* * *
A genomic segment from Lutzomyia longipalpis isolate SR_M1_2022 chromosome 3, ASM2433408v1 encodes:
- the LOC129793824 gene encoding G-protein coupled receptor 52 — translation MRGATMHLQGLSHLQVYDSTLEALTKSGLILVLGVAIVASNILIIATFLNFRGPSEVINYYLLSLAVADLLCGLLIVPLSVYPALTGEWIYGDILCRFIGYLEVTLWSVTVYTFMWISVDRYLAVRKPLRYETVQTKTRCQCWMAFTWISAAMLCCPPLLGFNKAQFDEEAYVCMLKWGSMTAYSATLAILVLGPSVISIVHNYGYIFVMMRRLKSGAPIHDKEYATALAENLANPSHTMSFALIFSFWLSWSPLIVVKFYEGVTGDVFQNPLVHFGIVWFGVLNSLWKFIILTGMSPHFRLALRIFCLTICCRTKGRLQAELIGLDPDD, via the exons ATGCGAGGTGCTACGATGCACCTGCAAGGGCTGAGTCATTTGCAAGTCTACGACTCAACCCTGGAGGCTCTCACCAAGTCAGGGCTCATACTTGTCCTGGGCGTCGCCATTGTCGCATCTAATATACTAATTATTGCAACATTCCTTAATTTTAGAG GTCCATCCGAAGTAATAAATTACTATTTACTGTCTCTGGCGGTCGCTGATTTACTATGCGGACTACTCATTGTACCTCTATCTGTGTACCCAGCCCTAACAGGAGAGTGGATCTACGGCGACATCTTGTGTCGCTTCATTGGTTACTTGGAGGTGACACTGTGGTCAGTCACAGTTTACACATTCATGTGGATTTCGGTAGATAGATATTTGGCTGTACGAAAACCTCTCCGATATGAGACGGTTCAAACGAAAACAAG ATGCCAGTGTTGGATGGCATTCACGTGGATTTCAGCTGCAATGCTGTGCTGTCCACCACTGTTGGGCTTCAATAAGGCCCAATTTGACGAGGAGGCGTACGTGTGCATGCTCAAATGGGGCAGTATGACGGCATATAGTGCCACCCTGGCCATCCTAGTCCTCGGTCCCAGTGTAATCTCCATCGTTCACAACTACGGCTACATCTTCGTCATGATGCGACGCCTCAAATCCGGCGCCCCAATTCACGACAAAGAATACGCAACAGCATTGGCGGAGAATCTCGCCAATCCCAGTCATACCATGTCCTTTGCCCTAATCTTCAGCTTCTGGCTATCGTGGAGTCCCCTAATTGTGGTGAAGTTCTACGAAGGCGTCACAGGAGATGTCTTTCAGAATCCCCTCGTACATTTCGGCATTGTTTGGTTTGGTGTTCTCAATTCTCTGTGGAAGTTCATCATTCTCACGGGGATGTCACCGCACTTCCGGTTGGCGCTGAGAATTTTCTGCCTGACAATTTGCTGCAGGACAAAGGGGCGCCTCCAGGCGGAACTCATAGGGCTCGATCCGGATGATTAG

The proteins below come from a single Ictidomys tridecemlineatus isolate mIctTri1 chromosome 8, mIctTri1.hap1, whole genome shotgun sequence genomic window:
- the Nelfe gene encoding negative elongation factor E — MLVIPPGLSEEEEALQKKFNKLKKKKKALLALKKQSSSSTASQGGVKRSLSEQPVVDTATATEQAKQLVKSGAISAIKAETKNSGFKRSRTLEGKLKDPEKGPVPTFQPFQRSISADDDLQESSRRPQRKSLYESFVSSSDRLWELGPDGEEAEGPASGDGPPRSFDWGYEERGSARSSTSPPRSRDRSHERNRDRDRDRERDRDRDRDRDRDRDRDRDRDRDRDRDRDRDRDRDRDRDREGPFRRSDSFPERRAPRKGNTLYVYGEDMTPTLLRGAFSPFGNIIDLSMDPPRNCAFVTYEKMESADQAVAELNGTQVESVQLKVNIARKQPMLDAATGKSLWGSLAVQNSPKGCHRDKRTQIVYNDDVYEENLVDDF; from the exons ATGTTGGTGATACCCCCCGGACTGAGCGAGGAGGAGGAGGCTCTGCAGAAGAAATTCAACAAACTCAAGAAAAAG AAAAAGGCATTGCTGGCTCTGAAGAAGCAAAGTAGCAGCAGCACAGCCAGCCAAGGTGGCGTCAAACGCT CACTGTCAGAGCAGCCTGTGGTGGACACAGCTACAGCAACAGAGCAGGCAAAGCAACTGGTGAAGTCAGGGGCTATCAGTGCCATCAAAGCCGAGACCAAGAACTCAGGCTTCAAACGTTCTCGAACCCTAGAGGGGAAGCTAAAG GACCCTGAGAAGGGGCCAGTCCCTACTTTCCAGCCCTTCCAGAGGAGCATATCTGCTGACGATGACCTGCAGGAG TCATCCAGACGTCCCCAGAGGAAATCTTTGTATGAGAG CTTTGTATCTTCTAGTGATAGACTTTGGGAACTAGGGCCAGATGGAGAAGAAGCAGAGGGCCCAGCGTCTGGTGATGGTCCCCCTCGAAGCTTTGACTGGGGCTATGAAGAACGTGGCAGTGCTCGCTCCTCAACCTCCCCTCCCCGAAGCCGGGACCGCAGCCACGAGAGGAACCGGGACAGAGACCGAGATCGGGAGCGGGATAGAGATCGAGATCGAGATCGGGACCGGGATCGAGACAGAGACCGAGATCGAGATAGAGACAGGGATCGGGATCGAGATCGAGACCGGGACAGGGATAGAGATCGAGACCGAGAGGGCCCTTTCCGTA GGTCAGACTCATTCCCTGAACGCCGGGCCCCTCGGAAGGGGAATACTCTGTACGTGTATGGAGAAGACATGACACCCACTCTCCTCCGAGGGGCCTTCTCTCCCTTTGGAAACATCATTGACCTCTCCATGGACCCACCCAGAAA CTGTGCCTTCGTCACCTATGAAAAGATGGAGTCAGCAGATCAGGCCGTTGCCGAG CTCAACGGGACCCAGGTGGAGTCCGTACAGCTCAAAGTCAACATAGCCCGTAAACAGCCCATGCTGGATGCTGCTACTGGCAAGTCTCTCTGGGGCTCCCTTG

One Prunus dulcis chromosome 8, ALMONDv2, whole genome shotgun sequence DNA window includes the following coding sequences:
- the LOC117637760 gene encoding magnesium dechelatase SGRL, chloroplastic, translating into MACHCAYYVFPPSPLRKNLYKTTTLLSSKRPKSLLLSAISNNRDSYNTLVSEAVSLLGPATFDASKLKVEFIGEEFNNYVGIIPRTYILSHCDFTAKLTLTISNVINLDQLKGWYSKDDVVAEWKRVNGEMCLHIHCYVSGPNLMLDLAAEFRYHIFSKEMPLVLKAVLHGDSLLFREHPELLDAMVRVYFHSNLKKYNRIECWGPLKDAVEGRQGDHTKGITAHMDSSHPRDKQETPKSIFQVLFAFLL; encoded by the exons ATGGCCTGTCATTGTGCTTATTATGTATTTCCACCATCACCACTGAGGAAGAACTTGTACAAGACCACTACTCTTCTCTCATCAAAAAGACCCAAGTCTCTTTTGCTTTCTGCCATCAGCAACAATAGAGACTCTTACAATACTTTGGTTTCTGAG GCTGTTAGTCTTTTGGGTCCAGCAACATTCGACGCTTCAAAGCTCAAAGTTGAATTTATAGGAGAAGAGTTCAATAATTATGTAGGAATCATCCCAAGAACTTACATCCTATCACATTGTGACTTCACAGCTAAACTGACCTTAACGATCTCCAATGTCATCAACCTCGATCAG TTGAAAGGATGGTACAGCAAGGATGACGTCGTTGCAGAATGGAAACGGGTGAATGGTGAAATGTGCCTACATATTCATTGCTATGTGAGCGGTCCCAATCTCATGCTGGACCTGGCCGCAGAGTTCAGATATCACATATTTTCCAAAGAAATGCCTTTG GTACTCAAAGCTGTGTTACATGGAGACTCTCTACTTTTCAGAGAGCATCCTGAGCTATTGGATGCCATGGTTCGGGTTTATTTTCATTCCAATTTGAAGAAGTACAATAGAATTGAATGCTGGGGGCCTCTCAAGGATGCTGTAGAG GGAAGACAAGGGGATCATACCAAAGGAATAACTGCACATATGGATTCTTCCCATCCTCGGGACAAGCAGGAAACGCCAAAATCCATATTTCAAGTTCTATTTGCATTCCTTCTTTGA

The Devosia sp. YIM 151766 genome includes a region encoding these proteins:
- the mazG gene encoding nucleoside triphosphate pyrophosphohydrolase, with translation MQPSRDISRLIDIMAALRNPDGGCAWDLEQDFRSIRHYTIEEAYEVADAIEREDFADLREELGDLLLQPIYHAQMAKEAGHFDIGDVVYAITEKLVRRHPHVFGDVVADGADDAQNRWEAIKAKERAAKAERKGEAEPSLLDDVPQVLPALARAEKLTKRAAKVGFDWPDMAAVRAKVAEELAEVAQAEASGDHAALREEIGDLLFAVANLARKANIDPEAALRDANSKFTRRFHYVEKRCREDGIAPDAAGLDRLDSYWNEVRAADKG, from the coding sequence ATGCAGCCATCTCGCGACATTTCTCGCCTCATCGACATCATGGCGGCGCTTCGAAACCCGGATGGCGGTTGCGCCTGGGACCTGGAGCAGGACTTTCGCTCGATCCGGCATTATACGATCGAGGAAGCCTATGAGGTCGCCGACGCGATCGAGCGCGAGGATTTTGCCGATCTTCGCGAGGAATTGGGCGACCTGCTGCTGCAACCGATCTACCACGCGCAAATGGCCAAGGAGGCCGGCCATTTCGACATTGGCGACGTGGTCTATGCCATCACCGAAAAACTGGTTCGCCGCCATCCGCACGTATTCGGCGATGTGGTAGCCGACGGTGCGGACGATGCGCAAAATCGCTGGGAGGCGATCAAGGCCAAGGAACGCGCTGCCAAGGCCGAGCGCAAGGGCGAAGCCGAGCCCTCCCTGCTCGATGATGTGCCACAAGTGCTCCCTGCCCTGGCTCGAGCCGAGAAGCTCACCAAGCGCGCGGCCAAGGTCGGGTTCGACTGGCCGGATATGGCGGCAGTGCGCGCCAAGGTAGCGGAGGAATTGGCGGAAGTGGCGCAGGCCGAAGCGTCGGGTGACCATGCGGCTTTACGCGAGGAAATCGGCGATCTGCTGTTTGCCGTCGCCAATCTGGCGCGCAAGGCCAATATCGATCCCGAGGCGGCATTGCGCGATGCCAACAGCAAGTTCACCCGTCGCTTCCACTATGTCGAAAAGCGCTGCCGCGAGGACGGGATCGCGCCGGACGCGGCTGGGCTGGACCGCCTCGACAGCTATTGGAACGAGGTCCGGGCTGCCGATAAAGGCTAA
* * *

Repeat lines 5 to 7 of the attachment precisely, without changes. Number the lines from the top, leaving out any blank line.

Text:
One Prunus dulcis chromosome 8, ALMONDv2, whole genome shotgun sequence DNA window includes the following coding sequences:
- the LOC117637760 gene encoding magnesium dechelatase SGRL, chloroplastic, translating into MACHCAYYVFPPSPLRKNLYKTTTLLSSKRPKSLLLSAISNNRDSYNTLVSEAVSLLGPATFDASKLKVEFIGEEFNNYVGIIPRTYILSHCDFTAKLTLTISNVINLDQLKGWYSKDDVVAEWKRVNGEMCLHIHCYVSGPNLMLDLAAEFRYHIFSKEMPLVLKAVLHGDSLLFREHPELLDAMVRVYFHSNLKKYNRIECWGPLKDAVEGRQGDHTKGITAHMDSSHPRDKQETPKSIFQVLFAFLL; encoded by the exons ATGGCCTGTCATTGTGCTTATTATGTATTTCCACCATCACCACTGAGGAAGAACTTGTACAAGACCACTACTCTTCTCTCATCAAAAAGACCCAAGTCTCTTTTGCTTTCTGCCATCAGCAACAATAGAGACTCTTACAATACTTTGGTTTCTGAG GCTGTTAGTCTTTTGGGTCCAGCAACATTCGACGCTTCAAAGCTCAAAGTTGAATTTATAGGAGAAGAGTTCAATAATTATGTAGGAATCATCCCAAGAACTTACATCCTATCACATTGTGACTTCACAGCTAAACTGACCTTAACGATCTCCAATGTCATCAACCTCGATCAG TTGAAAGGATGGTACAGCAAGGATGACGTCGTTGCAGAATGGAAACGGGTGAATGGTGAAATGTGCCTACATATTCATTGCTATGTGAGCGGTCCCAATCTCATGCTGGACCTGGCCGCAGAGTTCAGATATCACATATTTTCCAAAGAAATGCCTTTG GTACTCAAAGCTGTGTTACATGGAGACTCTCTACTTTTCAGAGAGCATCCTGAGCTATTGGATGCCATGGTTCGGGTTTATTTTCATTCCAATTTGAAGAAGTACAATAGAATTGAATGCTGGGGGCCTCTCAAGGATGCTGTAGAG GGAAGACAAGGGGATCATACCAAAGGAATAACTGCACATATGGATTCTTCCCATCCTCGGGACAAGCAGGAAACGCCAAAATCCATATTTCAAGTTCTATTTGCATTCCTTCTTTGA

The Devosia sp. YIM 151766 genome includes a region encoding these proteins: